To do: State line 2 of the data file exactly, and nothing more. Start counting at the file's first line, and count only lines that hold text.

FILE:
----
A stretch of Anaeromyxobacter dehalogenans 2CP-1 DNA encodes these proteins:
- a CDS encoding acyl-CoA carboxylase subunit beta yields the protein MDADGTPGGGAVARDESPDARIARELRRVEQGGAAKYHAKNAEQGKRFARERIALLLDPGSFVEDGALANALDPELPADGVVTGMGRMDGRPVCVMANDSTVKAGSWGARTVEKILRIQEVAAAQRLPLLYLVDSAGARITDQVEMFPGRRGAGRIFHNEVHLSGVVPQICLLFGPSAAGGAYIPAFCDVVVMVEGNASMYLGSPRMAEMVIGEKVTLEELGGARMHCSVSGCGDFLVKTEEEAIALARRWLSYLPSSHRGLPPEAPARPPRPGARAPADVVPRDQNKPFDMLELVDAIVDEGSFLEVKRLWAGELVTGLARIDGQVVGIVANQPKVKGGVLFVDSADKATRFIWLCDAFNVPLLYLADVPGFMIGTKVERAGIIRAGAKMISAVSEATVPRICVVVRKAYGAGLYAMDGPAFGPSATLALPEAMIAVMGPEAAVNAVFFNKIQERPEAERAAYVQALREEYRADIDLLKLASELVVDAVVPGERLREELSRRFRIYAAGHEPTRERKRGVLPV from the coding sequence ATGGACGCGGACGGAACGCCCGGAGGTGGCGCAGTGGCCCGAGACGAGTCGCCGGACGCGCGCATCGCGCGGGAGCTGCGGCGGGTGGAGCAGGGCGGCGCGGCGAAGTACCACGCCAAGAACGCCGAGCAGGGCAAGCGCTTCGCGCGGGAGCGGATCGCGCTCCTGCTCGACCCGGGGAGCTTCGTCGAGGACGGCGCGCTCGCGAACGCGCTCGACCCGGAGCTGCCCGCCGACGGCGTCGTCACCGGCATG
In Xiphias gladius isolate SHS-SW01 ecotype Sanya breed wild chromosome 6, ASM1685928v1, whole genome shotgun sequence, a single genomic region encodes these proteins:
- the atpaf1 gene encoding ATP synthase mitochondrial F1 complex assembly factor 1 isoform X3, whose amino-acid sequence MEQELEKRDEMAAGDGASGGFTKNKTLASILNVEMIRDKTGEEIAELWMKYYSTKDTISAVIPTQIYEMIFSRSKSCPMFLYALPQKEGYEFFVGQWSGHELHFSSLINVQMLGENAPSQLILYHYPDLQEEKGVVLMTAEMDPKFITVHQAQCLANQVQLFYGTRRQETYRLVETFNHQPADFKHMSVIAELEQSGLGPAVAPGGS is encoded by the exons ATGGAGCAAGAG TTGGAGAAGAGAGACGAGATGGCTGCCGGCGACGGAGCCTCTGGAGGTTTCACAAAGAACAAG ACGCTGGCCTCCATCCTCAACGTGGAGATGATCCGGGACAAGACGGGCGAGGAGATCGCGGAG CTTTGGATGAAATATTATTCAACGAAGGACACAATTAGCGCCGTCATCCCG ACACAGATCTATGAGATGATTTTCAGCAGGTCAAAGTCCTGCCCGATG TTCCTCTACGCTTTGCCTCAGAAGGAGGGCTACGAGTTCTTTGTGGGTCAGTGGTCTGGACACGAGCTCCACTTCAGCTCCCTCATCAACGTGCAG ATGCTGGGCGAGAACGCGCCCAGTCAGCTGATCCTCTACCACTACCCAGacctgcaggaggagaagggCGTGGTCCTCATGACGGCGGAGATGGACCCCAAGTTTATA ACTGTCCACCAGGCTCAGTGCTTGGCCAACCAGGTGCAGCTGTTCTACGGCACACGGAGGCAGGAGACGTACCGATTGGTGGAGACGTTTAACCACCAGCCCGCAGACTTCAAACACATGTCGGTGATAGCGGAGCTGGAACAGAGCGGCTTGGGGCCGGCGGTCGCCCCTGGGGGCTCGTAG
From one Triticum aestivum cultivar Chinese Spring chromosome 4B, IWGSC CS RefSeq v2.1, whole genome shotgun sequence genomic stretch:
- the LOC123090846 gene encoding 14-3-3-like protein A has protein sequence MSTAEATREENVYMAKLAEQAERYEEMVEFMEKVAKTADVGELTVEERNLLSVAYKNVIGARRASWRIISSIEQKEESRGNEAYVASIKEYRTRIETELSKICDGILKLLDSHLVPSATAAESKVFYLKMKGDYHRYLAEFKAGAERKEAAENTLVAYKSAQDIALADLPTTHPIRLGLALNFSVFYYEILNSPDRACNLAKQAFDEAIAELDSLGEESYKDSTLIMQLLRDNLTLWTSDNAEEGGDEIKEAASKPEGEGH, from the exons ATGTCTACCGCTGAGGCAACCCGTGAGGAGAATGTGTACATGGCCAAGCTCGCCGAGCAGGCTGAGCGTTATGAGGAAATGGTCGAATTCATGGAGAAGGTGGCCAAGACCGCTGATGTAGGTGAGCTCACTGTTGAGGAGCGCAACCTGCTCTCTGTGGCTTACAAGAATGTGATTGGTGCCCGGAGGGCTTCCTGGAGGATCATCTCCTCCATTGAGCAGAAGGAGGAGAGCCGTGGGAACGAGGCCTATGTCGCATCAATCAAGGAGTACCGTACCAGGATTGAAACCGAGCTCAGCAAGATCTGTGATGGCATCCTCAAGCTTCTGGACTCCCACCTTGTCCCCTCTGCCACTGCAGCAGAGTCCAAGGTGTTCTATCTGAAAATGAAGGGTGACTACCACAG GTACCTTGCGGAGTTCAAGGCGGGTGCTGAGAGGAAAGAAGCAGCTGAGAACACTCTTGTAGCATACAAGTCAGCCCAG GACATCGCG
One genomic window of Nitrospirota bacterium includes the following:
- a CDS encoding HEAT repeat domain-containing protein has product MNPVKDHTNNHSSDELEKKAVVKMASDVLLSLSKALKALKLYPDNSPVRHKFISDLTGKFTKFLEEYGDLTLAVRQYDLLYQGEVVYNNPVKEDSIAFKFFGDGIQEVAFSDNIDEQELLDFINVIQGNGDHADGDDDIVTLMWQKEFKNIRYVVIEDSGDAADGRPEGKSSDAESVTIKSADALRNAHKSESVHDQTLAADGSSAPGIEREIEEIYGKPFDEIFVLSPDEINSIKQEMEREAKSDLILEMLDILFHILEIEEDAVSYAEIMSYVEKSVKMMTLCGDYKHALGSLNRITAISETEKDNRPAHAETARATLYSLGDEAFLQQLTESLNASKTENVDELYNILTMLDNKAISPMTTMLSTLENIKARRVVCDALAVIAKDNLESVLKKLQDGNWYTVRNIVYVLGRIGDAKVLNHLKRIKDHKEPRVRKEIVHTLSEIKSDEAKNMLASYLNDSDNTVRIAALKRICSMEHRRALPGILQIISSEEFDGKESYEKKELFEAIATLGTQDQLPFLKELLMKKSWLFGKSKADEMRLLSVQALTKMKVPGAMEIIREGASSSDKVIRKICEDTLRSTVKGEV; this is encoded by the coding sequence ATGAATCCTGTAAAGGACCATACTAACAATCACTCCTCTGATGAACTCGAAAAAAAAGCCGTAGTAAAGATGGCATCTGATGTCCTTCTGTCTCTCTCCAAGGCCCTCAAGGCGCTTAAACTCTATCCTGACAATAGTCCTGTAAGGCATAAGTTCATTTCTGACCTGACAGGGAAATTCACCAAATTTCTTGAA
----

- a CDS encoding acyl-CoA carboxylase subunit beta yields the protein MDADGTPGGGAVARDESPDARIARELRRVEQGGAAKYHAKNAEQGKRFARERIALLLDPGSFVEDGALANALDPELPADGVVTGMGRMDGRPVCVMANDSTVKAGSWGARTVEKILRIQEVAAAQRLPLLYLVDSAGARITDQVEMFPGRRGAGRIFHNEVHLSGVVPQICLLFGPSAAGGAYIPAFCDVVVMVEGNASMYLGSPRMAEMVIGEKVTLEELGGARMHCSVSGCGDFLVKTEEEAIALARRWLSYLPSSHRGLPPEAPARPPRPGARAPADVVPRDQNKPFDMLELVDAIVDEGSFLEVKRLWAGELVTGLARIDGQVVGIVANQPKVKGGVLFVDSADKATRFIWLCDAFNVPLLYLADVPGFMIGTKVERAGIIRAGAKMISAVSEATVPRICVVVRKAYGAGLYAMDGPAFGPSATLALPEAMIAVMGPEAAVNAVFFNKIQERPEAERAAYVQALREEYRADIDLLKLASELVVDAVVPGERLREELSRRFRIYAAGHEPTRERKRGVLPV from the coding sequence ATGGACGCGGACGGAACGCCCGGAGGTGGCGCAGTGGCCCGAGACGAGTCGCCGGACGCGCGCATCGCGCGGGAGCTGCGGCGGGTGGAGCAGGGCGGCGCGGCGAAGTACCACGCCAAGAACGCCGAGCAGGGCAAGCGCTTCGCGCGGGAGCGGATCGCGCTCCTGCTCGACCCGGGGAGCTTCGTCGAGGACGGCGCGCTCGCGAACGCGCTCGACCCGGAGCTGCCCGCCGACGGCGTCGTCACCGGCATG